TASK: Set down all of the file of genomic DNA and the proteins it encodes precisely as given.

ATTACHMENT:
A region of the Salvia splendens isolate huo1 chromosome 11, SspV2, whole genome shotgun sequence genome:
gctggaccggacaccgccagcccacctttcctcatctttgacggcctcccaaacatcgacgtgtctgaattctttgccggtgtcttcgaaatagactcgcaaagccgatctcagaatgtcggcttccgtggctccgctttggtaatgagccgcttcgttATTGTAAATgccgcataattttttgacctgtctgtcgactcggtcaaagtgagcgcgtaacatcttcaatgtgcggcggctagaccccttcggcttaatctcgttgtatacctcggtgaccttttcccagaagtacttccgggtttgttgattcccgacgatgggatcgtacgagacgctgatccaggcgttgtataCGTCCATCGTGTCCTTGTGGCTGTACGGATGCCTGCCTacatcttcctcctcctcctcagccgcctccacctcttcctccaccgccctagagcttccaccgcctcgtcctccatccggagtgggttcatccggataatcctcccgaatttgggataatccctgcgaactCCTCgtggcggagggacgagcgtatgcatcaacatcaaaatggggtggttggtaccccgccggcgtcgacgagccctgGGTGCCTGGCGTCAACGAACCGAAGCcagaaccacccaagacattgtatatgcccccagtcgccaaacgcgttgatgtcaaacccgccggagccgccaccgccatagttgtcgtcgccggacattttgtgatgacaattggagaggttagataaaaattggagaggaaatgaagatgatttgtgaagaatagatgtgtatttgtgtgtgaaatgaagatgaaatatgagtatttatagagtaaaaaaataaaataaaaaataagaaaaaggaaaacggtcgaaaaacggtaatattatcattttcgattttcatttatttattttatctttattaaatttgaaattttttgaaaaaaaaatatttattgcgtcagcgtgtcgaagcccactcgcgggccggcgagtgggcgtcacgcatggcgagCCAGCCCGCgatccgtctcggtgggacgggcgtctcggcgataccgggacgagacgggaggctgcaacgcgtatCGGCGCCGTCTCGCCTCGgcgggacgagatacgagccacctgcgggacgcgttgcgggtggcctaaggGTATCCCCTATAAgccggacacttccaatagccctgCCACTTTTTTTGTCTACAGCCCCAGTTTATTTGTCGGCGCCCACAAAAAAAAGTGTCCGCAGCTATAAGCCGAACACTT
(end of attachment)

A region of the Salvia splendens isolate huo1 chromosome 11, SspV2, whole genome shotgun sequence genome:
gctggaccggacaccgccagcccacctttcctcatctttgacggcctcccaaacatcgacgtgtctgaattctttgccggtgtcttcgaaatagactcgcaaagccgatctcagaatgtcggcttccgtggctccgctttggtaatgagccgcttcgttATTGTAAATgccgcataattttttgacctgtctgtcgactcggtcaaagtgagcgcgtaacatcttcaatgtgcggcggctagaccccttcggcttaatctcgttgtatacctcggtgaccttttcccagaagtacttccgggtttgttgattcccgacgatgggatcgtacgagacgctgatccaggcgttgtataCGTCCATCGTGTCCTTGTGGCTGTACGGATGCCTGCCTacatcttcctcctcctcctcagccgcctccacctcttcctccaccgccctagagcttccaccgcctcgtcctccatccggagtgggttcatccggataatcctcccgaatttgggataatccctgcgaactCCTCgtggcggagggacgagcgtatgcatcaacatcaaaatggggtggttggtaccccgccggcgtcgacgagccctgGGTGCCTGGCGTCAACGAACCGAAGCcagaaccacccaagacattgtatatgcccccagtcgccaaacgcgttgatgtcaaacccgccggagccgccaccgccatagttgtcgtcgccggacattttgtgatgacaattggagaggttagataaaaattggagaggaaatgaagatgatttgtgaagaatagatgtgtatttgtgtgtgaaatgaagatgaaatatgagtatttatagagtaaaaaaataaaataaaaaataagaaaaaggaaaacggtcgaaaaacggtaatattatcattttcgattttcatttatttattttatctttattaaatttgaaattttttgaaaaaaaaatatttattgcgtcagcgtgtcgaagcccactcgcgggccggcgagtgggcgtcacgcatggcgagCCAGCCCGCgatccgtctcggtgggacgggcgtctcggcgataccgggacgagacgggaggctgcaacgcgtatCGGCGCCGTCTCGCCTCGgcgggacgagatacgagccacctgcgggacgcgttgcgggtggcctaaggGTATCCCCTATAAgccggacacttccaatagccctgCCACTTTTTTTGTCTACAGCCCCAGTTTATTTGTCGGCGCCCACAAAAAAAAGTGTCCGCAGCTATAAGCCGAACACTT